asked him to translate some poetry; Macpherson returned a few days later with several poems he had translated. Impressed, Home brought them back to Edinburgh and within a year arranged for Macpherson to publish Fragments of Ancient Poetry Collected in the Highlands of Scotland (1760).
Following a much-publicized trip around the Scottish Highlands to collect more Gaelic manuscripts, Macpherson published the two epics Fingal and Temora. For years after their publication, Macpherson conducted a public debate with Johnson over the authenticity of his Ossianic poetry. The controversy was perpetuated by Macpherson's unwillingness to produce the originals of the poems he claimed to have translated; he continued to insist on his integrity while refusing to offer any evidence to support his claims. "Stubborn audacity," Johnson finally wrote, "is the last refuge of guilt." Macpherson, meanwhile, made a great deal of money from his publications, and his fame as the translator of Ossian also brought him opportunities in business and politics. He became extensively involved in the growing trade with India, served in the House of Commons, and purchased an estate in Scotland. He died on his estate in 1796, leaving an endowment of a thousand pounds to fund the publication of the Gaelic originals he still insisted existed for his poetry.
In Fingal Macpherson attempted to provide Scotland with a national epic, as Homer did for the Greeks, or Vergil for the Romans. Temora describes the raising of a monument to honor Fingal's victories in battle. Macpherson's Ossianic poems were all written in a style intended as an exact rendering of Gaelic verse. As Robert Fitzgerald has noted, quoting from the Fragments, Macpherson deliberately reordered his syntax to sound like a word-for-word translation of an ancient language: "Bent is his head of age, and red his tearful eye. Alpin, thou son of the song, why alone on the silent hill?" Widely praised for their natural descriptions of the Scottish highlands, the poems anticipated many aspects of Romantic poetry. They also appealed to a growing European interest in an idealized primitive society. Robert Folkenflik has attributed Macpherson's popularity in Scotland to his ability to create a heroic and poetic past that his countrymen wanted to believe had existed: "The general reception of the Ossianic works, with … Highland Scots by the score prepared to state under oath that they had learned these poems as boys, shows that the country was crying out for such a past and such a poet." Many scholars believe this was the basis of Macpherson's appeal throughout Europe. The poetry not only captured a pre-Romantic mood, it authenticated and legitimized it; people found some of their most popular beliefs embodied in what they believed was an artifact from an ancient civilization, and they took comfort in the discovery of an ancient poet who had expressed ideas with which they were familiar.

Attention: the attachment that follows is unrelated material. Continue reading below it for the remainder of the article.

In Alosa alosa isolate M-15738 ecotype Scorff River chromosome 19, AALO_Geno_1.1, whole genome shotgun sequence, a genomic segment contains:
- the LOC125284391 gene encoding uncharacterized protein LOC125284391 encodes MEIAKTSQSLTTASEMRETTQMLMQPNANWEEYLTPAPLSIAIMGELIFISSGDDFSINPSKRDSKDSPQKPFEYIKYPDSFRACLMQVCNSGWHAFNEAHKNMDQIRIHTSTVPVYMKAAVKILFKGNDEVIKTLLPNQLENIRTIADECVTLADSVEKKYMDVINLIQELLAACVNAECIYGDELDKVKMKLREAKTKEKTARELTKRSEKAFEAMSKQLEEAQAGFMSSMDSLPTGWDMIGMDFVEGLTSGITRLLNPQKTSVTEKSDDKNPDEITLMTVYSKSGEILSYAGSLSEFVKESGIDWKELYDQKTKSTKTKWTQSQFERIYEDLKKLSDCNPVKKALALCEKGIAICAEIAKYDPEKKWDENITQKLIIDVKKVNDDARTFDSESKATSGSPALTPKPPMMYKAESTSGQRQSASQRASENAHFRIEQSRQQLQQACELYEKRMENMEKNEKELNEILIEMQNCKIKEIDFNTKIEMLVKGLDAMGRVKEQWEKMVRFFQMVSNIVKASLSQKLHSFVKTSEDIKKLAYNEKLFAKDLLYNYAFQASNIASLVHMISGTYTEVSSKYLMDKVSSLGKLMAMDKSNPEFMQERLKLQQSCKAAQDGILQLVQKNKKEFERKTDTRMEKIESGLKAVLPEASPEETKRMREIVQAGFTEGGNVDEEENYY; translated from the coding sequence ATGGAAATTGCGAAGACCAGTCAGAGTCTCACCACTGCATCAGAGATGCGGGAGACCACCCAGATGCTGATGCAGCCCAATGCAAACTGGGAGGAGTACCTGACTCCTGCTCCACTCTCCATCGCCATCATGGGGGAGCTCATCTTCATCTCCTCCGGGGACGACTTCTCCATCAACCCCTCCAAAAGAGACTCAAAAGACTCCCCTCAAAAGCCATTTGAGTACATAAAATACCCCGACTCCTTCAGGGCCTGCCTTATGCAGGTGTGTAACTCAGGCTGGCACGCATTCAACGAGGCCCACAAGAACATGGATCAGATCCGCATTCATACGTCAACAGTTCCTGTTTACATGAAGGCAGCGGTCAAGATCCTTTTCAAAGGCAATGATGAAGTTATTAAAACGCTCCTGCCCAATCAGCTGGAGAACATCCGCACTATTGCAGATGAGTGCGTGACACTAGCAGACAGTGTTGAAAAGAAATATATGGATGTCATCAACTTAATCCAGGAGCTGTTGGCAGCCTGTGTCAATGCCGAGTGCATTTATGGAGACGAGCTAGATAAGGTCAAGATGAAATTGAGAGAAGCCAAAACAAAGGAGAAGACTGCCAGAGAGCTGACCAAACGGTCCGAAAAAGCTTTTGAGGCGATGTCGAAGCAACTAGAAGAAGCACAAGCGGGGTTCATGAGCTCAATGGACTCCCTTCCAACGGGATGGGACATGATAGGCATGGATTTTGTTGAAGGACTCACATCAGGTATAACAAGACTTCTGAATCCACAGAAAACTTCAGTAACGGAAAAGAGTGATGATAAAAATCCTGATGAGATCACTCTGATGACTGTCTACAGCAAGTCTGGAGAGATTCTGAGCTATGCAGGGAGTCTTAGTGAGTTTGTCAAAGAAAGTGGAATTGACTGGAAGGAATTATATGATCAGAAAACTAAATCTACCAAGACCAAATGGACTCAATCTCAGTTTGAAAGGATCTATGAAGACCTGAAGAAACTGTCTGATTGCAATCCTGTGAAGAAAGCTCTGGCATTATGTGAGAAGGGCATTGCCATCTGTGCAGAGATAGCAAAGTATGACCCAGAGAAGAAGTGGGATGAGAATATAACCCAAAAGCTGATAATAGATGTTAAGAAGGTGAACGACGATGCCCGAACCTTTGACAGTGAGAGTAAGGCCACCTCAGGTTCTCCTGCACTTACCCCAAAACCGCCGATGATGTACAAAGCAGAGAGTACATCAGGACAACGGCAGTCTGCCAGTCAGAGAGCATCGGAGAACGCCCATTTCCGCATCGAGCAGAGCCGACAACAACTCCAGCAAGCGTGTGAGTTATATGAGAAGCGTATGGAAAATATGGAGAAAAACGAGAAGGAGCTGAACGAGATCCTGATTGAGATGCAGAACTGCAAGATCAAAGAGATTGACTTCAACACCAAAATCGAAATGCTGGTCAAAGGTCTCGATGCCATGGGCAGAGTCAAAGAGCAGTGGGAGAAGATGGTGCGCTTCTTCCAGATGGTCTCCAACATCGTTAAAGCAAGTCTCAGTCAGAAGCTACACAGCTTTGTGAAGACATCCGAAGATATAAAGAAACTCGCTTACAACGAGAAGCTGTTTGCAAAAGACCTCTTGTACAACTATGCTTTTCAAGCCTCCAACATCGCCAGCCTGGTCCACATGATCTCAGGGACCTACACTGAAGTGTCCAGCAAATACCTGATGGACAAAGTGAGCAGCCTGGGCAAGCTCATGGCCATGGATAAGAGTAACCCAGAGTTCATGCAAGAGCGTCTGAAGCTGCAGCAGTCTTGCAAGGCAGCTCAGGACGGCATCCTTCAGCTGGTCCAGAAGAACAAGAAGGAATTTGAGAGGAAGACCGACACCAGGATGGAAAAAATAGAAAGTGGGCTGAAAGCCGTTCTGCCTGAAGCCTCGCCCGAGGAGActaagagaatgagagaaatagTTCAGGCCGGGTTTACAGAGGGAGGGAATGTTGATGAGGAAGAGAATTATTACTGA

At the height of the controversy concerning Macpherson's sources, Johnson proclaimed that the Ossianic poems "never existed in any other form than that which we have seen. The editor, or author … doubtless inserted names that circulate in popular stories, and may have translated some wandering ballads, if any can be found." By the nineteenth century this verdict was widely accepted, and Ossian was less frequently and less widely read. "The extraordinarily fashionable almost inevitably becomes the irreconcilably unfashionable," George Saintsbury wrote of Macpherson at the turn of the twentieth century. But critics since then have been interested in rehabilitating Macpherson. Though the poems often had no exact originals, scholars have shown that they did rely on Gaelic sources; many have identified Gaelic sources for Macpherson's poetry and have established the existence of stylistic and structural similarities. For most critics, fraud is now too strict or harsh a verdict. Though the poems were not what Macpherson claimed, they still remain an important contribution to Scottish, English, and European culture, and critical discussion has turned from the issue of authenticity to exploration of the poetry itself. As Peter T. Murphy has written of Macpherson: "What he did with the inheritance of the Highlander is nothing worse than absorption, that respectable bardic activity … He adapted the Gaelic tradition to the modern world."